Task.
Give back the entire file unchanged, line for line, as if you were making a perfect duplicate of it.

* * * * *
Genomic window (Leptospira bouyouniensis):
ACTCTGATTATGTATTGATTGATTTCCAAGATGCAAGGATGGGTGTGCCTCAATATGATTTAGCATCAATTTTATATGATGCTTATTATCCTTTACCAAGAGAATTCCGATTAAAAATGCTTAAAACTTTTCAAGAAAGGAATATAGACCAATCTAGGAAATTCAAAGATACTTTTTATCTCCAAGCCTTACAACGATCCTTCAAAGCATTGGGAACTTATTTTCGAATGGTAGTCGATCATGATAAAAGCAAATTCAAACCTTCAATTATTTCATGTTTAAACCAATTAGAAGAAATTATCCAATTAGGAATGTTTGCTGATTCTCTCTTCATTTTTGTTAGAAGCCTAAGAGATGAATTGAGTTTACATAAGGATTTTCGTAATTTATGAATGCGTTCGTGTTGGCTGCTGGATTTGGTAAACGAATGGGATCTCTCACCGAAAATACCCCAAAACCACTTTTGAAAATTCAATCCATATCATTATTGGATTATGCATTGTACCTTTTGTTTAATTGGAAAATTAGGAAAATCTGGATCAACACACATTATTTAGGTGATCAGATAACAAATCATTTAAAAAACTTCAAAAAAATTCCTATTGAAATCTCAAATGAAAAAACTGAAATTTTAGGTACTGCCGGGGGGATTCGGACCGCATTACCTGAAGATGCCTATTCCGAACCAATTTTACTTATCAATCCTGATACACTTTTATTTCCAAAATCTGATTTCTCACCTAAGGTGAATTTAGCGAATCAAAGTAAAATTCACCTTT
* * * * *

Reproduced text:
Genomic window (Leptospira bouyouniensis):
ACTCTGATTATGTATTGATTGATTTCCAAGATGCAAGGATGGGTGTGCCTCAATATGATTTAGCATCAATTTTATATGATGCTTATTATCCTTTACCAAGAGAATTCCGATTAAAAATGCTTAAAACTTTTCAAGAAAGGAATATAGACCAATCTAGGAAATTCAAAGATACTTTTTATCTCCAAGCCTTACAACGATCCTTCAAAGCATTGGGAACTTATTTTCGAATGGTAGTCGATCATGATAAAAGCAAATTCAAACCTTCAATTATTTCATGTTTAAACCAATTAGAAGAAATTATCCAATTAGGAATGTTTGCTGATTCTCTCTTCATTTTTGTTAGAAGCCTAAGAGATGAATTGAGTTTACATAAGGATTTTCGTAATTTATGAATGCGTTCGTGTTGGCTGCTGGATTTGGTAAACGAATGGGATCTCTCACCGAAAATACCCCAAAACCACTTTTGAAAATTCAATCCATATCATTATTGGATTATGCATTGTACCTTTTGTTTAATTGGAAAATTAGGAAAATCTGGATCAACACACATTATTTAGGTGATCAGATAACAAATCATTTAAAAAACTTCAAAAAAATTCCTATTGAAATCTCAAATGAAAAAACTGAAATTTTAGGTACTGCCGGGGGGATTCGGACCGCATTACCTGAAGATGCCTATTCCGAACCAATTTTACTTATCAATCCTGATACACTTTTATTTCCAAAATCTGATTTCTCACCTAAGGTGAATTTAGCGAATCAAAGTAAAATTCACCTTT